1892 - 1916
Walter completed his BA at Oxford in 1914 and was an early volunteer at Leeds.
Methodist minister’s son
Walter Lanning Bradfield was born on 4 June 1892 in Leicester. His father was the Rev William Bradfield who was a Wesleyan Methodist minister. At the age of eleven Walter became a day boy at The Leys School, Cambridge. Then his father was appointed as Warden of Wesley Deaconess Institute, Ilkley.
Student at Jesus College Oxford
Walter moved to Bradford Grammar School. He won an exhibition in History at Jesus College Oxford in 1911, and joined the University Officers’ Training Corps. He completed his BA in the summer of 1914.
Volunteered in 1914
In early September 1914 he was one of the first volunteers for the Leeds Pals, the 15th Battalion of the West Yorkshire regiment. His background qualified him for a commission as an officer, but he seems to have deliberately chosen to enlist as a private.
Sent to France in 1916
The battalion’s first months were spent training. In December 1915 it was ordered to Egypt, but Walter was kept in reserve and re-joined the unit when it returned to France in April 1916.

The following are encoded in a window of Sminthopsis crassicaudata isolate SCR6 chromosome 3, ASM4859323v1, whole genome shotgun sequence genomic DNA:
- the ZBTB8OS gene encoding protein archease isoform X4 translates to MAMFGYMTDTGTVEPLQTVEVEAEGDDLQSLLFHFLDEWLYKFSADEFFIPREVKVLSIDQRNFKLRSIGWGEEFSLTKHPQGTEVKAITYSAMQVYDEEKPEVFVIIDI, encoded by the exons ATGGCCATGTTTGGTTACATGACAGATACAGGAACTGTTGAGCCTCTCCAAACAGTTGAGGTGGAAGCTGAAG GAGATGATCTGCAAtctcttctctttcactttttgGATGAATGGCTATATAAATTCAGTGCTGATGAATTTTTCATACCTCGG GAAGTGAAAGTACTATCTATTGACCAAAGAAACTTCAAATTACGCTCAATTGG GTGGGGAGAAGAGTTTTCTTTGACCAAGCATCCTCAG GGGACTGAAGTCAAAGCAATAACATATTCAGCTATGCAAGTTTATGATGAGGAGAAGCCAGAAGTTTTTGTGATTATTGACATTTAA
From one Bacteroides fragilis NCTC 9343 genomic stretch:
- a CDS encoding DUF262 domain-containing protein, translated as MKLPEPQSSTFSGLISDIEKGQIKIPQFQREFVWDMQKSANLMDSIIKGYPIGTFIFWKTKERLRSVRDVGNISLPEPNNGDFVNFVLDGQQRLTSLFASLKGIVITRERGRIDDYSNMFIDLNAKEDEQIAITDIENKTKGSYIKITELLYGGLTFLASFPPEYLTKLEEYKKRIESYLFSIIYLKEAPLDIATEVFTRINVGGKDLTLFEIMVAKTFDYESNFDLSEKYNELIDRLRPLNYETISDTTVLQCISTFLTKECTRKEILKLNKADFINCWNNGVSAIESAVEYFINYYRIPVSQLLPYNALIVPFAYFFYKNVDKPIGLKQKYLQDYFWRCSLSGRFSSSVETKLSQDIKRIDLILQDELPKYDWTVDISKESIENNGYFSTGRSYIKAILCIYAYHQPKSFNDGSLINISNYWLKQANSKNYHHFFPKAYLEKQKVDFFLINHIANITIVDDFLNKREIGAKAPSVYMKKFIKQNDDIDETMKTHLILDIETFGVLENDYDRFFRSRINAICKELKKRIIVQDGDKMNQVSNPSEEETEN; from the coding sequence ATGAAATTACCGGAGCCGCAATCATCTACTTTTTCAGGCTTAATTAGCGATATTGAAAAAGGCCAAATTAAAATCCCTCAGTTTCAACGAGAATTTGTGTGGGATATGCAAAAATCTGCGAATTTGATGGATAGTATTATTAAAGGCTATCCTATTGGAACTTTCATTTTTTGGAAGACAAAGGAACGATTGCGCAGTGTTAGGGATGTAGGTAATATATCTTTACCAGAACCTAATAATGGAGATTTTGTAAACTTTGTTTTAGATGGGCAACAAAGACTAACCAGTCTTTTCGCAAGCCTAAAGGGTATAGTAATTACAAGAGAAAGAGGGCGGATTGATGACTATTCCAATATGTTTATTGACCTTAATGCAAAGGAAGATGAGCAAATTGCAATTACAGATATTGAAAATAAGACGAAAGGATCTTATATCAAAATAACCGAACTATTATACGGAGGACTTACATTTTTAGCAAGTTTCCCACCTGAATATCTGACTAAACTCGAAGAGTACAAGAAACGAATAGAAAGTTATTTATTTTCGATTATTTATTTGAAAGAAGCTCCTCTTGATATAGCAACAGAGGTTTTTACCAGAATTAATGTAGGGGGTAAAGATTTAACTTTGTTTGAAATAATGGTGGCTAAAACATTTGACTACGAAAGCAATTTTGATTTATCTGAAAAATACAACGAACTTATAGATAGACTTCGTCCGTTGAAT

The battalion was in action at the Somme in July, with heavy losses. Walter would have been lucky to survive unscathed, but was perhaps still in reserve. Then from mid-October the unit provided working parties. This involved spending several days at a time in the trenches, and on 5 December 1916 Walter was killed by a German shell.
A good man and a brave soldier
He was aged 24. His commanding officer described him as a good man and a brave soldier, a conscientious man they could ill afford to lose. He was buried in Couin British cemetery.